cors = CORS(app, resources={r"/api/*": {"origins": "*"}})

  from surveyapi.api import api
  app.register_blueprint(api, url_prefix="/api")

  from surveyapi.models import db
  db.init_app(app)

  return app

Implementing AJAX Requests with Axios

Next up I need to replace the mock functions I implemented previously in scr/api/index.js with GET, POST, and PUT requests using the axios library. If you remember from the last article I defined the following RESTful API endpoints in the Flask application which will need to be called from JavaScript within the browser.

Route Method Functionaility
/api/surveys/ GET Retrieve all surveys
/api/surveys/ POST Create a new survey
/api/surveys/id/ GET Retrieve a survey by id
/api/surveys/id/ PUT Update a survey's choice selections

In src/api/index.js I need to import the axios library and for reusability I also define a variable called API_URL that is equal to the root of the API resource http://127.0.0.1:5000/api. Then I replace the body of the existing functions to use the axios methods get(...), put(...), and post(...) like so:

// api/index.js

import axios from 'axios'

const API_URL = 'http://127.0.0.1:5000/api'

export function fetchSurveys() {  
  return axios.get(`${API_URL}/surveys/`)
}

export function fetchSurvey(surveyId) {  
  return axios.get(`${API_URL}/surveys/${surveyId}/`)
}

export function saveSurveyResponse(surveyResponse) {  
  return axios.put(`${API_URL}/surveys/${surveyResponse.id}/`, surveyResponse)
}

export function postNewSurvey(survey) {  
  return axios.post(`${API_URL}/surveys/`, survey)
}

Now there are only two small changes to make in src/store/index.js to accommodate the convention used by axios to return data from get requests. In the loadSurvey(...) and loadSurveys(...) action methods, they are each calling the function that in turn calls the axios.get(...) methods, which return promises. When these promises resolve they will contain the data returned by the AJAX request to the server and that data will be held in a .data member of the resolved promise object. So, the data passed to the mutations will need to be response.data instead of just response.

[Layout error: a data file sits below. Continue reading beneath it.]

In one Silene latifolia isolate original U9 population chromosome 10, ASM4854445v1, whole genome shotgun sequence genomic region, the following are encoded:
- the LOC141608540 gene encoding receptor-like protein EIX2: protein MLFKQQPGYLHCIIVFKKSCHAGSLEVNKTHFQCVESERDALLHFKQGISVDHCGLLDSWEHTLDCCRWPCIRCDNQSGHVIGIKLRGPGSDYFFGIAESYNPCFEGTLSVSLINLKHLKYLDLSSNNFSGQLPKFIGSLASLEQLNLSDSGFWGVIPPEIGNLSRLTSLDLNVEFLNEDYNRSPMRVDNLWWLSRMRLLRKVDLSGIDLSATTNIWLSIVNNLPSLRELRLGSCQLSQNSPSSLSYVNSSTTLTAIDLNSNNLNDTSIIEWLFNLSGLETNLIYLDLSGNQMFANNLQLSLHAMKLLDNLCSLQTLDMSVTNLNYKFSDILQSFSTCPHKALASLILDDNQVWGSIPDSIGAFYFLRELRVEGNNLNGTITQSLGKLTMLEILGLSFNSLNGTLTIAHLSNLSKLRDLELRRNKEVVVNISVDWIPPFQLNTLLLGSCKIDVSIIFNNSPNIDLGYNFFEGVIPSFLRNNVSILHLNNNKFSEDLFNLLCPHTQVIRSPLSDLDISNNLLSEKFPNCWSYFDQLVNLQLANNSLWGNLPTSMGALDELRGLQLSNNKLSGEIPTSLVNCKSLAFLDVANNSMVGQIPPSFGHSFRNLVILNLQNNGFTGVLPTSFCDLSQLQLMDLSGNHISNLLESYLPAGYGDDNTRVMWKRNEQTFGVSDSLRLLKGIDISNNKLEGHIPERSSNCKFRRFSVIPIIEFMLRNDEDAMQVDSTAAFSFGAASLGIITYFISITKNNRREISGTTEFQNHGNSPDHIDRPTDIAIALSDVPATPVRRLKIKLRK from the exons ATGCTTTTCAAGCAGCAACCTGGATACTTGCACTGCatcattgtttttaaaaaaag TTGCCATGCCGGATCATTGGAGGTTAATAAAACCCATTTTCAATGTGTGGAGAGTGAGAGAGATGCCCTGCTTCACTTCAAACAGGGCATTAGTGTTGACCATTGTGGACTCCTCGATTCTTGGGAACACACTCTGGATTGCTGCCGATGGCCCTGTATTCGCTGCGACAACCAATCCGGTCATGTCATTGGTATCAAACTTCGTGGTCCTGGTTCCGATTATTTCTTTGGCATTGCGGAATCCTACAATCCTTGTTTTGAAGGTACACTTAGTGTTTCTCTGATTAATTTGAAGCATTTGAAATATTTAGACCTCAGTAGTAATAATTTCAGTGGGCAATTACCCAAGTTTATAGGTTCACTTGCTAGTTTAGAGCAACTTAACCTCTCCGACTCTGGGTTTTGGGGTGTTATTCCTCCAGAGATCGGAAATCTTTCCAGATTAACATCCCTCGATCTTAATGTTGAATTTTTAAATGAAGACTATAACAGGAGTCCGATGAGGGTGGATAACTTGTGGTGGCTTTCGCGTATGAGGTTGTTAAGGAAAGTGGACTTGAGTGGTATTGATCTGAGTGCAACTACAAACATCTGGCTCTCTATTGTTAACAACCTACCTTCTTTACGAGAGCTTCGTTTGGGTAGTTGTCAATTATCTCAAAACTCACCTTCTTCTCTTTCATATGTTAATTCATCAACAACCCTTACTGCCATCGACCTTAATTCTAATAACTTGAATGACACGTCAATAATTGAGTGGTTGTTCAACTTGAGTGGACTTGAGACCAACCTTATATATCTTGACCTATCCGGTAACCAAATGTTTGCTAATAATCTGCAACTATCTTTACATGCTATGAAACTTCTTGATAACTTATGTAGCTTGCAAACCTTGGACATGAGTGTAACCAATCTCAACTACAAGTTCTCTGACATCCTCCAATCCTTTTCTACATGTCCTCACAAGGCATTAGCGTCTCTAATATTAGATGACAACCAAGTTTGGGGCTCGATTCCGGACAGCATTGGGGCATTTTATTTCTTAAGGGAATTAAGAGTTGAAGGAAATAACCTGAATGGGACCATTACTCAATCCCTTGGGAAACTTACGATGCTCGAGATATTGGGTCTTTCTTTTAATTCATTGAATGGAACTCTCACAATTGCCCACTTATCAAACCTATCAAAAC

const actions = {  
  // asynchronous operations
  loadSurveys(context) {
    return fetchSurveys()
      .then((response) => {
       // context.commit('setSurveys', { surveys: response })
        context.commit('setSurveys', { surveys: response.data })
      })
  },
  loadSurvey(context, { id }) {
    return fetchSurvey(id)
      .then((response) => {
        // context.commit('setSurvey', { survey: response })
        context.commit('setSurvey', { survey: response.data })
      })
  },

And voila! How simple is that?

Since all the heavy lifting was already taken care of building out the front-end and back-end in prior posts the work required to integrate AJAX communication is literally that simple. All there is left to do is just fire up the dev servers and take the survey application for a drive.

Conclusion

In this short article I have demonstrated how to connect the front-end and back-end application via the powerful AJAX communication technology. To accomplish this I utilized the axios library to handle the client side of things, and on the back-end I utilized the Flask-CORS extension to enable CORS.

Thank you for reading and please join me for the next article where I am going to cover implementing registering and authenticating users. As always I welcome any comments or criticism below.